|Title:||Proteins at interfaces|
|Other Titles:||Protein adsorption studied by X-ray and neutron reflectometry|
|Abstract:||Protein adsorption is a fundamental and ubiquitous phenomenon, which has severe implications in the fields of biomaterials as well as bio- and nanotechnology, e.g., in drug delivery, biofouling, the biocompatibility of implants, food chemistry, and biosensors. Therefore, the mechanisms of protein adsorption and controlling the interfacial affinity of proteins have become intriguing and interdisciplinary research topics. In this work, X-ray and neutron reflectometry are the main techniques applied to study protein adsorption. Thus, the interfacial structure of adsorbed protein films can be characterized in terms of film thickness, protein volume fraction inside the adsorbed layer, and adsorbed amount. The four main achievements of this thesis are summarized as follows: - In comprehensive studies, the potential of osmolytes to reduce protein adsorption has been revealed. For three functionally different model interfaces, it is shown that adding nonionic cosolvents to protein solutions leads to a decreased surface excess of proteins by lowering the protein packing density inside the adsorbed protein layer. Hence, these results provide a means to control the interfacial affinity of proteins. - Furthermore, the addition of ionic cosolvents to protein solutions alters attractive and repulsive electrostatic interactions between proteins and surfaces as well as between proteins inside the adsorbed layer. In the presence of NaCl, protein adsorption at hydrophobic surfaces can be increased, whereas the presence of kosmotropic and chaotropic salts leads to reduced protein adsorption. In particular, this study addresses Hofmeister effects on protein adsorption. - Polyelectrolyte brushes are an interesting tool to control non-specific protein adsorption. In this work, the properties of a poly(acrylic acid) brush in the presence of insulin are analyzed. It is shown that poly(acrylic acid) brushes can provide a biocompatible environment even for aggregation-prone peptides. - Moreover, the influence of surface chemistry and substrate composition on protein adsorption is analyzed. It is clearly shown that protein adsorption at hydrophobic surfaces can lead to drastic conformational changes of adsorbed proteins, and that van der Waals forces exert significant effects on protein adsorption.|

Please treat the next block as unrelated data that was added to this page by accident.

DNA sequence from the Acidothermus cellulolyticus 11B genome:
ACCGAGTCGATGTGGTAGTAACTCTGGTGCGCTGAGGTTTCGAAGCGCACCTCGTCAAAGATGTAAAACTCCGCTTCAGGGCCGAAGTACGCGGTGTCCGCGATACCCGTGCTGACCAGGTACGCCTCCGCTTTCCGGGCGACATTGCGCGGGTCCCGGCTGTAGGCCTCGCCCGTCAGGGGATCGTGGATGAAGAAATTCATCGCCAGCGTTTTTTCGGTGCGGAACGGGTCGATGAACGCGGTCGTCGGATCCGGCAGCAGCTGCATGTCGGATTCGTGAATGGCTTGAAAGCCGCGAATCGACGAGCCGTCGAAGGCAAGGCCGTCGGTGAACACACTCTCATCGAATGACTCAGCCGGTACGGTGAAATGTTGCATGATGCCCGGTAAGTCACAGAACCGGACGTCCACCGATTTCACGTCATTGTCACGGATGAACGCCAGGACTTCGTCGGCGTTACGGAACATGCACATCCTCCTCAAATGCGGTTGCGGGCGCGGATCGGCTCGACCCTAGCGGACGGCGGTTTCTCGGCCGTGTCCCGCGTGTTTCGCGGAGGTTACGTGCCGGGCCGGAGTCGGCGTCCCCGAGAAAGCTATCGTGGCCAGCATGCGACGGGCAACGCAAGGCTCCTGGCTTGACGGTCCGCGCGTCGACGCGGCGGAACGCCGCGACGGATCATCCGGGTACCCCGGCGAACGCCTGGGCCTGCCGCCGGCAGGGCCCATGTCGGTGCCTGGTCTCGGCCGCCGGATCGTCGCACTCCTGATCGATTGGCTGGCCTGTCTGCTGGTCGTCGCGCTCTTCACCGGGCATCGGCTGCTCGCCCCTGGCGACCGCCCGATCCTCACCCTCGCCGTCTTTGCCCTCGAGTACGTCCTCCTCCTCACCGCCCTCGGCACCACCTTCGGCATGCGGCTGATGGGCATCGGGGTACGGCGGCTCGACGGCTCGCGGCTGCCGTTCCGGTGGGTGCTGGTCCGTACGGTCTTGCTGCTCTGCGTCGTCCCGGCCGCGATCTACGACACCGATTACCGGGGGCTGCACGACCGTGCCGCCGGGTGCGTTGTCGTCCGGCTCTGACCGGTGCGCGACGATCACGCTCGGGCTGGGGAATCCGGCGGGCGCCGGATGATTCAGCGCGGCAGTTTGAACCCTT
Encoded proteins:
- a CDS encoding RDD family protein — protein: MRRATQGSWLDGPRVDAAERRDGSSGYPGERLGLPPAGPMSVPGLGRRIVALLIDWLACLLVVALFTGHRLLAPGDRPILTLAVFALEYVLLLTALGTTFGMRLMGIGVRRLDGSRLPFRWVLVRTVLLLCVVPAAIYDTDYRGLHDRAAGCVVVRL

|Subject Headings:||Protein adsorption|
|Appears in Collections:||Experimentelle Physik I|
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